Haviah Mighty's 'Protest' Keeps 2020's BLM Demonstrations Alive - Rolling Stone
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How Haviah Mighty’s ‘Protest’ Keeps 2020’s BLM Demonstrations Alive

“I had never seen the discussion picking up that way in my lifetime. It inspired me to think about it from different perspectives,” rapper says

Haviah Mighty had never been to a protest before George Floyd was murdered by police on May 25th, 2020. As Floyd’s death set off demonstrations around the world, though, the Canadian rapper joined the fray, simultaneously penning “Protest,” which premieres Friday with a video by Kit Weyman and Chrris Lowe. The song is off her upcoming mixtape, Stock Exchange, which drops this fall.

“They made me feel some sense of hope,” Mighty tells Rolling Stone of the protests. “I’ve never seen, in my life, that sort of support from my community. It was a beautiful thing to see. It felt hopeful, where at least the people on the ground level want this.”

The video for “Protest” opens with Mighty sporting a T-shirt emblazoned with a literal target, alternating between shots of her dancing on the bleachers with a crew of friends and dark, murky scenes of Mighty rapping in a beret reminiscent of the Black Panthers. “Y’all need to broaden your scope,” she raps. “Picture you got darker skin and broaden your nose/I be sick when I be thinking ‘about the trauma we know/This shit is scripted, watch the drama unfold.”

The Young Dreadz-produced song rapper MC Yizzy, who added some U.K. flavor to the track. “I think what [Young Dreadz] did was provide a production that allowed this theme to live on it,” Mighty says. “From the very percussive sort of aggressive verses and the U.K. drill vibe to these almost ethereal almost sensual keys that, to me, represented a sense of hopelessness but hope at the same time. So my feelings about the George Floyd murder and the percussion became a mirror in a way.”

“The writing process came very much around the time of the George Floyd murder,” Mighty adds. “When that happened, some of these conversations felt and looked very different, because we were in a pandemic and everyone was home. I had never seen the discussion picking up that way in my lifetime. It inspired me to think about it from different perspectives. I was inspired to go to my first protest and see what that energy felt like in real life and contribute to that energy.”

Mighty started out as a member of the hip-hop group the Sorority, gaining acclaim when her debut album, 2019’s 13th Floor, earned renown, in part, for its tackling of social issues and racism and winning Canada’s Polaris Music Prize. Stock Exchange was largely put together during the pandemic, which gave her plenty of time to think about the effect lockdown has had on conversations about race and police brutality.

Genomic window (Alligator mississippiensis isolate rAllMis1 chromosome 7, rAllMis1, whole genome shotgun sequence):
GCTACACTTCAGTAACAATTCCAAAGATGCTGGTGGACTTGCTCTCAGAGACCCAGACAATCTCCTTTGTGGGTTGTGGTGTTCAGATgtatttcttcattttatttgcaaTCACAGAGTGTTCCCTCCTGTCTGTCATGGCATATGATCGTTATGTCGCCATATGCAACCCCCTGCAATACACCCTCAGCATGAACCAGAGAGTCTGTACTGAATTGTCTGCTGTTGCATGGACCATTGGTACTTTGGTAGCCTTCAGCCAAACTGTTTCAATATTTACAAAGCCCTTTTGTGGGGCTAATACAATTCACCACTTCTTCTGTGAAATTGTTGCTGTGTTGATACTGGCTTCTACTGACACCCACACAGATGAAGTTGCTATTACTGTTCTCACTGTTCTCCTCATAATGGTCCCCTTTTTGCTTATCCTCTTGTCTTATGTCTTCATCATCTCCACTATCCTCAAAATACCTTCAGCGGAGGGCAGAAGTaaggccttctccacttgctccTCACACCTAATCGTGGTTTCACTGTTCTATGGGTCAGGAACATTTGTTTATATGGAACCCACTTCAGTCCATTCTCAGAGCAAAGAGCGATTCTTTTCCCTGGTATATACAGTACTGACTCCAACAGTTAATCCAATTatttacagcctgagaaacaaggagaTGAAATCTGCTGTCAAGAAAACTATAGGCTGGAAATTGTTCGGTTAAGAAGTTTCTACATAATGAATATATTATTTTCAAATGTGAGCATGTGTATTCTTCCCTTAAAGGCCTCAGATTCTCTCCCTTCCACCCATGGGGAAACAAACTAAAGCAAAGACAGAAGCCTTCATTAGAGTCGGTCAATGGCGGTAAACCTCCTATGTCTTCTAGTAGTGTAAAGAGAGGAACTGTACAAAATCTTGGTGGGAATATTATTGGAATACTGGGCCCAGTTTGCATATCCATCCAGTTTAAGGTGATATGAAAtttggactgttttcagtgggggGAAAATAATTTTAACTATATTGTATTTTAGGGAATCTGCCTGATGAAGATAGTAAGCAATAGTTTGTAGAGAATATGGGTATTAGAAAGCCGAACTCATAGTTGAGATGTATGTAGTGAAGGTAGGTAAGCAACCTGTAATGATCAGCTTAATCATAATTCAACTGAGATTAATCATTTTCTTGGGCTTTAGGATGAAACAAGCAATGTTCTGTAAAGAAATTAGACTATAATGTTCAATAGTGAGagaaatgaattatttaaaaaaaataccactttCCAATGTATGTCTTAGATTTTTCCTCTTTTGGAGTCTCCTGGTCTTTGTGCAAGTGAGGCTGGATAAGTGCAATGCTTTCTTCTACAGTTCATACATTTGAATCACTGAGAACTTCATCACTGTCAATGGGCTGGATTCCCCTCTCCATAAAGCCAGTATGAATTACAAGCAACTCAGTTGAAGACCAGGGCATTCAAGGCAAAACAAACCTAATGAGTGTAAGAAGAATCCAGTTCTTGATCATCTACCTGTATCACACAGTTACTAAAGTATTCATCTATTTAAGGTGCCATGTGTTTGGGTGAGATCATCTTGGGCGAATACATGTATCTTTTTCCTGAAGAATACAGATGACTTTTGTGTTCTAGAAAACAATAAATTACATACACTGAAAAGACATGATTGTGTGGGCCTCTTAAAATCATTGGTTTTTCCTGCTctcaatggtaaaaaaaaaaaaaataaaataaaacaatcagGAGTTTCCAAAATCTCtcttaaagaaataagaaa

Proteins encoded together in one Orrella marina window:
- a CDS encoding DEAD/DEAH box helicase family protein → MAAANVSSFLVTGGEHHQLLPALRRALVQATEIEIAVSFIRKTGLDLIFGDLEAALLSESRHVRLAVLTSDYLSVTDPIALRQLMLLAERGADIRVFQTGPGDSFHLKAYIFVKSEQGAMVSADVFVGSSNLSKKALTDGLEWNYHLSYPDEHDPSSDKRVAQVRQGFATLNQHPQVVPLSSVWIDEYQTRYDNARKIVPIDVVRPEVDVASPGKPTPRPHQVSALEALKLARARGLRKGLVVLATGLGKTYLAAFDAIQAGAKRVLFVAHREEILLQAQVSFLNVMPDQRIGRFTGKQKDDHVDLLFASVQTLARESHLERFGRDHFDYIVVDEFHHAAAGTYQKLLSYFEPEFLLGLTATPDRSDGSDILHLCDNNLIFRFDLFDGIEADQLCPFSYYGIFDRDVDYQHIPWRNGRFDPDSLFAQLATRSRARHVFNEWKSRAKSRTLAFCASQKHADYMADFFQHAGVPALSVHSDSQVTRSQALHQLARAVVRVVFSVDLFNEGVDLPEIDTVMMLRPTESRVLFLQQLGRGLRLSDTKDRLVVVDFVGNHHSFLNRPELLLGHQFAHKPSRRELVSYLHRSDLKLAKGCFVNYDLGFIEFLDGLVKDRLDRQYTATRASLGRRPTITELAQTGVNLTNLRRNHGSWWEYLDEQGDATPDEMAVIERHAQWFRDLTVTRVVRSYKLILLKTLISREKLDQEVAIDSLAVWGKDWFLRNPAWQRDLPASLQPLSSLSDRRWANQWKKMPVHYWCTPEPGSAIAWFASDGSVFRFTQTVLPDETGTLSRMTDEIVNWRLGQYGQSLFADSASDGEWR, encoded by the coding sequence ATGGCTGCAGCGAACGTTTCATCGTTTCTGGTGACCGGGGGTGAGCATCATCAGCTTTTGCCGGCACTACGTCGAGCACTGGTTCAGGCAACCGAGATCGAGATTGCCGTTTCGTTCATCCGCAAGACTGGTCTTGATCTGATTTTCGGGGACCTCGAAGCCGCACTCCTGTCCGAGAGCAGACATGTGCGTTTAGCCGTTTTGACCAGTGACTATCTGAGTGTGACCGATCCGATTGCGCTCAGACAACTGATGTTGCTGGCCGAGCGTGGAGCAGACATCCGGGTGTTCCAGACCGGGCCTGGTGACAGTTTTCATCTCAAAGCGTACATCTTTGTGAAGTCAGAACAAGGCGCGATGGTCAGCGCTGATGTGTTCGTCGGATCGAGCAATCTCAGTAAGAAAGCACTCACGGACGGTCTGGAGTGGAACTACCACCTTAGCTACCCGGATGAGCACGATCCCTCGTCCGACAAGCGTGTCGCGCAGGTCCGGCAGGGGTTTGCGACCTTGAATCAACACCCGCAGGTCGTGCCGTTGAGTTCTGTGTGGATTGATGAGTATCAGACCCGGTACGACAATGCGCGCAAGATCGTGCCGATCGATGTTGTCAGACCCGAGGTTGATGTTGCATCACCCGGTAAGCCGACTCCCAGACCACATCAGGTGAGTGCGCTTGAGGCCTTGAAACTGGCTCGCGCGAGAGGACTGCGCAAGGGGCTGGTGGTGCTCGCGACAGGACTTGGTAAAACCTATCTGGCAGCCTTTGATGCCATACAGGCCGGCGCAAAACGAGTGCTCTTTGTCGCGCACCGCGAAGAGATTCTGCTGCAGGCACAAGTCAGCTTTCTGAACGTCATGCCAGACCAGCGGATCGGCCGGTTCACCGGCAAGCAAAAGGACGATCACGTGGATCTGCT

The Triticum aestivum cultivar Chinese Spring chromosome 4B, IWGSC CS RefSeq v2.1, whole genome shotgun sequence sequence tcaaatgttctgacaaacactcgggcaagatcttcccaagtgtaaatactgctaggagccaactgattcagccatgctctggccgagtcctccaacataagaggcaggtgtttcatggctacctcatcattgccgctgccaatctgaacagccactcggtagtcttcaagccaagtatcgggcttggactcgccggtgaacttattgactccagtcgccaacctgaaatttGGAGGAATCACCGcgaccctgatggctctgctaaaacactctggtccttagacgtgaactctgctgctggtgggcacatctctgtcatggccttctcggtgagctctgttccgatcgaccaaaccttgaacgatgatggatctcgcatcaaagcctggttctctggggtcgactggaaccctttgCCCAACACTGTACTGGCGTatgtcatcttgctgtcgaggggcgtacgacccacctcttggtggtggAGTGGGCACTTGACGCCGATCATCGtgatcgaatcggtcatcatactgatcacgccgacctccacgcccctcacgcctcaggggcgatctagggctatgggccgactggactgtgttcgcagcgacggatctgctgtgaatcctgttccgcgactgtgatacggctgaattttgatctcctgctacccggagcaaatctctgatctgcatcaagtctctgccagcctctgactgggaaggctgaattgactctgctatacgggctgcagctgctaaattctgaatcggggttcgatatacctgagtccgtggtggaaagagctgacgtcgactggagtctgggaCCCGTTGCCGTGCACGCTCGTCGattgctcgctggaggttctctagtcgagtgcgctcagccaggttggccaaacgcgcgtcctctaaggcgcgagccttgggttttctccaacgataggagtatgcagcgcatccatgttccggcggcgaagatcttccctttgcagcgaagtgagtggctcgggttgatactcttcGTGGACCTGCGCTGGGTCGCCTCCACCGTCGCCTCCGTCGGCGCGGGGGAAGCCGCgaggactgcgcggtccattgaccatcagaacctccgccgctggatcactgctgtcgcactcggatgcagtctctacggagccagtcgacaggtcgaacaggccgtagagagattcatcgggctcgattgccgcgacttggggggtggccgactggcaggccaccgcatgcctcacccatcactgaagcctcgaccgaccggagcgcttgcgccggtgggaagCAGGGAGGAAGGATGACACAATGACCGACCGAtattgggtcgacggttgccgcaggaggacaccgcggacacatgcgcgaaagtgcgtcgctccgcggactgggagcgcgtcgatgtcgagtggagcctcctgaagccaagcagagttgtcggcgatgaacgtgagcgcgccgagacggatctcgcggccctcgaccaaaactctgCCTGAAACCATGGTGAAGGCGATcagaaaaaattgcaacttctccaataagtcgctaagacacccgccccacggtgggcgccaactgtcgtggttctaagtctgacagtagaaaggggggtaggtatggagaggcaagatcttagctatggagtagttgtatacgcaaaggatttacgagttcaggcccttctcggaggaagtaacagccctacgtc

“I thought constantly about the idea that these conversations were only happening because we were in a pandemic and everyone is available to have these conversations,” she says. “It made me fearful about these conversations becoming null and void once things changed. So writing this song, and knowing it wasn’t going to come out until way after this instance, it felt important to talk about that because no matter when I put it out, it’s going to be a reminder that the protest discussions need to continue.”

The pandemic also caused her to reflect on the value of art and artists today, especially during a time when musicians are forced to keep creating without any audience response and validation. Hence, the title of Stock Exchange.

“Resources were different and analyzing how the songs were doing, the process just became completely different. [The music industry] is almost like trade, or like the stock market,” she says. “That’s the perceived value of that thing. And then that perceived value of that thing that you made becomes the value of your artistic narrative, which becomes the perceived value of you as an individual. So now you’re basing who you are and what your worth is off of shares and stats and values. You don’t have a human connection to balance out that data. … I’m not performing, so I don’t know how [the music] is being perceived in the real world.”

In This Article: Haviah Mighty

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